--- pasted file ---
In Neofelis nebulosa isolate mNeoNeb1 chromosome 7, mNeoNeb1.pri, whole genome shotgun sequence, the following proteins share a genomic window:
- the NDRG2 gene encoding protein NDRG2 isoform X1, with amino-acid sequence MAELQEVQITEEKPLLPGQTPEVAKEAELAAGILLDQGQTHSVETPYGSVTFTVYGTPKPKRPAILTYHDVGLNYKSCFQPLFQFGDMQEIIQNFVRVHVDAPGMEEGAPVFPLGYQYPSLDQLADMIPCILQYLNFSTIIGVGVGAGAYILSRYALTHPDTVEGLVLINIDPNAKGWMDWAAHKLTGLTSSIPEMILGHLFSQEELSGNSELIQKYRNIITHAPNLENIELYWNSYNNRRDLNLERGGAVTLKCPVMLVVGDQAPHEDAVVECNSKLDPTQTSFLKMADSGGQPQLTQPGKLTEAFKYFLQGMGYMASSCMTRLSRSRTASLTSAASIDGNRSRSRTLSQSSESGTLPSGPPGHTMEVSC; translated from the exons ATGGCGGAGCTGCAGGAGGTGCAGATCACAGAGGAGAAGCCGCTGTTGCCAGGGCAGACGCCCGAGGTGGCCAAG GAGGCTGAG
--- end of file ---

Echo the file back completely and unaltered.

In Neofelis nebulosa isolate mNeoNeb1 chromosome 7, mNeoNeb1.pri, whole genome shotgun sequence, the following proteins share a genomic window:
- the NDRG2 gene encoding protein NDRG2 isoform X1, with amino-acid sequence MAELQEVQITEEKPLLPGQTPEVAKEAELAAGILLDQGQTHSVETPYGSVTFTVYGTPKPKRPAILTYHDVGLNYKSCFQPLFQFGDMQEIIQNFVRVHVDAPGMEEGAPVFPLGYQYPSLDQLADMIPCILQYLNFSTIIGVGVGAGAYILSRYALTHPDTVEGLVLINIDPNAKGWMDWAAHKLTGLTSSIPEMILGHLFSQEELSGNSELIQKYRNIITHAPNLENIELYWNSYNNRRDLNLERGGAVTLKCPVMLVVGDQAPHEDAVVECNSKLDPTQTSFLKMADSGGQPQLTQPGKLTEAFKYFLQGMGYMASSCMTRLSRSRTASLTSAASIDGNRSRSRTLSQSSESGTLPSGPPGHTMEVSC; translated from the exons ATGGCGGAGCTGCAGGAGGTGCAGATCACAGAGGAGAAGCCGCTGTTGCCAGGGCAGACGCCCGAGGTGGCCAAG GAGGCTGAG